Verse > Anthologies > The World’s Best Poetry > Vol. V. Nature
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Bliss Carman, et al., eds.  The World’s Best Poetry.
Volume V. Nature.  1904.
 
VI. Animate Nature
The Little Beach Bird
Richard Henry Dana, Sr. (1787–1879)
 
THOU little bird, thou dweller by the sea,
  Why takest thou its melancholy voice?
      Why with that brooding cry
      O’er the waves dost thou fly?
O, rather, bird, with me        5
  Through the fair land rejoice!
 
Thy flitting form comes ghostly dim and pale,
  As driven by a beating storm at sea;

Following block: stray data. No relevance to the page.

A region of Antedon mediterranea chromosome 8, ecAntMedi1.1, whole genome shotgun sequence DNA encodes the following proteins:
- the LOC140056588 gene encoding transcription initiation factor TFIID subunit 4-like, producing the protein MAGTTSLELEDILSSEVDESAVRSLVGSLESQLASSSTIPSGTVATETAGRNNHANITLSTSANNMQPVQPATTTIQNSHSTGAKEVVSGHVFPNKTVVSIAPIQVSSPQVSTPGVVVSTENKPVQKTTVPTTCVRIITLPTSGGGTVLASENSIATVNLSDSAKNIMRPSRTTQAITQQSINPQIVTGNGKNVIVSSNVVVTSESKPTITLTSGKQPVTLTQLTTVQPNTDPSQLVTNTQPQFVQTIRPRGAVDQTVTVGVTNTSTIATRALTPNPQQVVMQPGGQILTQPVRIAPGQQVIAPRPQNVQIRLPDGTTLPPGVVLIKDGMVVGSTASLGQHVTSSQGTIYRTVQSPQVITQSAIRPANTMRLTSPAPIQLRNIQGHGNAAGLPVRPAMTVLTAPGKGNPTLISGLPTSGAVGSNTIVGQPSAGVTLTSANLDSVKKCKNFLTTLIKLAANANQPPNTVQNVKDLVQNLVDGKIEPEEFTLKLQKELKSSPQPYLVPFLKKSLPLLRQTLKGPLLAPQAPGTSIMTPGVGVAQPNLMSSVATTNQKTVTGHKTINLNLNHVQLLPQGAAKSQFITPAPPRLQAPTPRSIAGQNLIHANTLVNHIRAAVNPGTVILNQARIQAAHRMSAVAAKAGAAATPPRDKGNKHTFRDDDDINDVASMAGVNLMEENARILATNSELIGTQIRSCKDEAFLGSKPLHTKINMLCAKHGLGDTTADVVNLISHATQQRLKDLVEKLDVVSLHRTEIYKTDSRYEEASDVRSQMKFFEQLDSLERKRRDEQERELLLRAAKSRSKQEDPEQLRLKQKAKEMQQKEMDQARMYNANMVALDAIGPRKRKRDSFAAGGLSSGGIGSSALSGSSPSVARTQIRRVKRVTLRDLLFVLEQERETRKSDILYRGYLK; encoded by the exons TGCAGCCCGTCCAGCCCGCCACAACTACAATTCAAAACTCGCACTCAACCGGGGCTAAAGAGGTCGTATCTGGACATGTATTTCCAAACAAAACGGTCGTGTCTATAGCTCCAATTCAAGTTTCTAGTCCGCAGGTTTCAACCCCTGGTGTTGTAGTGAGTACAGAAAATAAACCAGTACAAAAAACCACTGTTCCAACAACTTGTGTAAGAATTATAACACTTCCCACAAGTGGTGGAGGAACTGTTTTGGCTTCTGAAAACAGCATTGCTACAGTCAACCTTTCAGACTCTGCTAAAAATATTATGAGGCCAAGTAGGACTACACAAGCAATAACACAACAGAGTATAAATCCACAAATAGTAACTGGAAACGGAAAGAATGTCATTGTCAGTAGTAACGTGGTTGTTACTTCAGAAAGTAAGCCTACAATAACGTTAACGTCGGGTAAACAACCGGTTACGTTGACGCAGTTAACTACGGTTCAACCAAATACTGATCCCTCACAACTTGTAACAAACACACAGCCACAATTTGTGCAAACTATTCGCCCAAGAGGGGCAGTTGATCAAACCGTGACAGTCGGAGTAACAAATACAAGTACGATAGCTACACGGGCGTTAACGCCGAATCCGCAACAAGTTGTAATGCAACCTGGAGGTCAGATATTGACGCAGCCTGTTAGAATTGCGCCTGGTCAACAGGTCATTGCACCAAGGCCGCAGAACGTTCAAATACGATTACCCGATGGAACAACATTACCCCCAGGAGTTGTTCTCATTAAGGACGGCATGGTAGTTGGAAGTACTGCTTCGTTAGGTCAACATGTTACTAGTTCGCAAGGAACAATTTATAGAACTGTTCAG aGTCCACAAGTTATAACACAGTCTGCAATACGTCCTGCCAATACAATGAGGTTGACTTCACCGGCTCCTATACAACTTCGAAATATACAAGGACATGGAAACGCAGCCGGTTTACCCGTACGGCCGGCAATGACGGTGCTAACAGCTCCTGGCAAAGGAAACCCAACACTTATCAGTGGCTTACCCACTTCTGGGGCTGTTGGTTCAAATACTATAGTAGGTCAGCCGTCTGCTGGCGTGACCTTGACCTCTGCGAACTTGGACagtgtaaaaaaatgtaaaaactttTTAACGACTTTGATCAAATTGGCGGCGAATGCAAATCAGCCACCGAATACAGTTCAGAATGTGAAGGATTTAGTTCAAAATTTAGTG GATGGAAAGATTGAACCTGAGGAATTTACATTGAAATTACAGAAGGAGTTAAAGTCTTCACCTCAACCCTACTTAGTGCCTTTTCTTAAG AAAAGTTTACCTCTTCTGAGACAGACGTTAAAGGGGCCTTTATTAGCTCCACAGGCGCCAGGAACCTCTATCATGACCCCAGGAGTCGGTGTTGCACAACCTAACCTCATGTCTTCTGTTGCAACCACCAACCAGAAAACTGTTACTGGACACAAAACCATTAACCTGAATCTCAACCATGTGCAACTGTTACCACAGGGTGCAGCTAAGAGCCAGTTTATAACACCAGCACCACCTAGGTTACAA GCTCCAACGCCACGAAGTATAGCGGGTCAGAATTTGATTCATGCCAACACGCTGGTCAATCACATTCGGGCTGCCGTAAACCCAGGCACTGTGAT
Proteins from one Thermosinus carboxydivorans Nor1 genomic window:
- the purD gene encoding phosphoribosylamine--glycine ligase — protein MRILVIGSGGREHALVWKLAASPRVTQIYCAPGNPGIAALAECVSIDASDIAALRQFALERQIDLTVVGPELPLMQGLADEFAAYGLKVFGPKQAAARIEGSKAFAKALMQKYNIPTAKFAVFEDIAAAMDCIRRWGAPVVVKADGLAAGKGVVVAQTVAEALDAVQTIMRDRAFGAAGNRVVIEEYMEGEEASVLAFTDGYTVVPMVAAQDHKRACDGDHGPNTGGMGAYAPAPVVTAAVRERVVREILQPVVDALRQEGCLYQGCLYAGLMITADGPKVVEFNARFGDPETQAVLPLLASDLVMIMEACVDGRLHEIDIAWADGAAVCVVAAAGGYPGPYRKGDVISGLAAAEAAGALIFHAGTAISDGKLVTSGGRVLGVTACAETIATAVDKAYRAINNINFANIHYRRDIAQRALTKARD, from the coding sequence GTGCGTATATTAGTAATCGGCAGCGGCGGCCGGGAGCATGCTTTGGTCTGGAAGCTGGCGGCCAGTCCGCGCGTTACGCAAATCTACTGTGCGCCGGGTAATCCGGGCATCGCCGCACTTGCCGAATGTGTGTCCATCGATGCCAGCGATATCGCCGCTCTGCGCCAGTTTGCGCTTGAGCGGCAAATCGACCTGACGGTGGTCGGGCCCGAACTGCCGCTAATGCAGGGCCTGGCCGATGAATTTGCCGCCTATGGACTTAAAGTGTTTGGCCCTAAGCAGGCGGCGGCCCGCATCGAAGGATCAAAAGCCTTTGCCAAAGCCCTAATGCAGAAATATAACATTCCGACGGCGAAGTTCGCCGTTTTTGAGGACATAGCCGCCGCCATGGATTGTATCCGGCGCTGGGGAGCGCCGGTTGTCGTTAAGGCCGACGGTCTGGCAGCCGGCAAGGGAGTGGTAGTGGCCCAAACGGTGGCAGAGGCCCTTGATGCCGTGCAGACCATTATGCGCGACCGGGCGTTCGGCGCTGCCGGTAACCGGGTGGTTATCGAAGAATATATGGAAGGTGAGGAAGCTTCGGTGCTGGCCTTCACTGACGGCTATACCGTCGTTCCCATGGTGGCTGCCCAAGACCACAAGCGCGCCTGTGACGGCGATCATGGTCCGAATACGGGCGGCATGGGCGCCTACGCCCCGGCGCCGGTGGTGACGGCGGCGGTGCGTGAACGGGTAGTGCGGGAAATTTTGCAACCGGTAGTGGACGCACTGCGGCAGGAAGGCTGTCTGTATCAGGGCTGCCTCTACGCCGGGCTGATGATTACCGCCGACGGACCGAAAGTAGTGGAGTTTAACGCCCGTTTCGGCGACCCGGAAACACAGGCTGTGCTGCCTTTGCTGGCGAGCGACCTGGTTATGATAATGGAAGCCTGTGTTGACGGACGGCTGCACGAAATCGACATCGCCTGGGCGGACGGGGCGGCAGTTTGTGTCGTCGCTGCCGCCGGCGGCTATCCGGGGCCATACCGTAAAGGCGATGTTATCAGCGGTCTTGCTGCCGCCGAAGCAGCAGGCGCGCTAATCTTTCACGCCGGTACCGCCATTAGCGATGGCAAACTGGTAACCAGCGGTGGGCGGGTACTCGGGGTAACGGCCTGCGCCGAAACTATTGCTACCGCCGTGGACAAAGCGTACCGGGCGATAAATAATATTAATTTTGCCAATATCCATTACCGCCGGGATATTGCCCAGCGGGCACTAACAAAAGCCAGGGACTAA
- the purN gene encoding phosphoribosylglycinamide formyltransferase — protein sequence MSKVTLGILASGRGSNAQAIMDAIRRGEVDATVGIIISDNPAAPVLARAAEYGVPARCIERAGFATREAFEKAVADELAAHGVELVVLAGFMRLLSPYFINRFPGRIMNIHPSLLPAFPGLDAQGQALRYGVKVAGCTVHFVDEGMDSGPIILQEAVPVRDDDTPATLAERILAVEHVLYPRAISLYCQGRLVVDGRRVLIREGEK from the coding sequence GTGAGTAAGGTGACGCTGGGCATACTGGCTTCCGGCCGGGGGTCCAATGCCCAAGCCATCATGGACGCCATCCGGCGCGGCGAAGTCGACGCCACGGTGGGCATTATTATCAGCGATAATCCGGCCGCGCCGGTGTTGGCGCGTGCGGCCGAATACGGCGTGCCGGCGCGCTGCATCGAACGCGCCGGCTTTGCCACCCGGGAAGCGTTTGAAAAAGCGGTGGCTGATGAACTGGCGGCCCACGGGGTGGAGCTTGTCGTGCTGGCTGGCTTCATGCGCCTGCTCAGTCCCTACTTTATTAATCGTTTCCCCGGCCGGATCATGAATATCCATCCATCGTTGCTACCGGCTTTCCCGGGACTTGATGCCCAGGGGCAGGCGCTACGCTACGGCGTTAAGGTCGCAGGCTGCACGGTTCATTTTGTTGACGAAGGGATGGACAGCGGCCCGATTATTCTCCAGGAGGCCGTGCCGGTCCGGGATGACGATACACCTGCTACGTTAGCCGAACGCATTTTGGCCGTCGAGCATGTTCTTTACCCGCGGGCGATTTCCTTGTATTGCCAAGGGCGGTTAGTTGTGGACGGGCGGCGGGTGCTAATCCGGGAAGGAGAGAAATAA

Thy cry is weak and scared,
      As if thy mates had shared        10
The doom of us. Thy wail—
  What does it bring to me?
 
Thou call’st along the sand, and haunt’st the surge,
  Restless and sad; as if, in strange accord
      With motion and with roar        15
      Of waves that drive to shore,
One spirit did ye urge—
  The Mystery—the Word.
 
Of thousands thou both sepulchre and pall,
  Old ocean, art! A requiem o’er the dead,        20
      From out thy gloomy cells,
      A tale of mourning tells,—
Tells of man’s woe and fall,
  His sinless glory fled.
 
Then turn thee, little bird, and take thy flight        25
  Where the complaining sea shall sadness bring
      Thy spirit nevermore.
      Come, quit with me the shore,
For gladness and the light,
  Where birds of summer sing.        30
 
 
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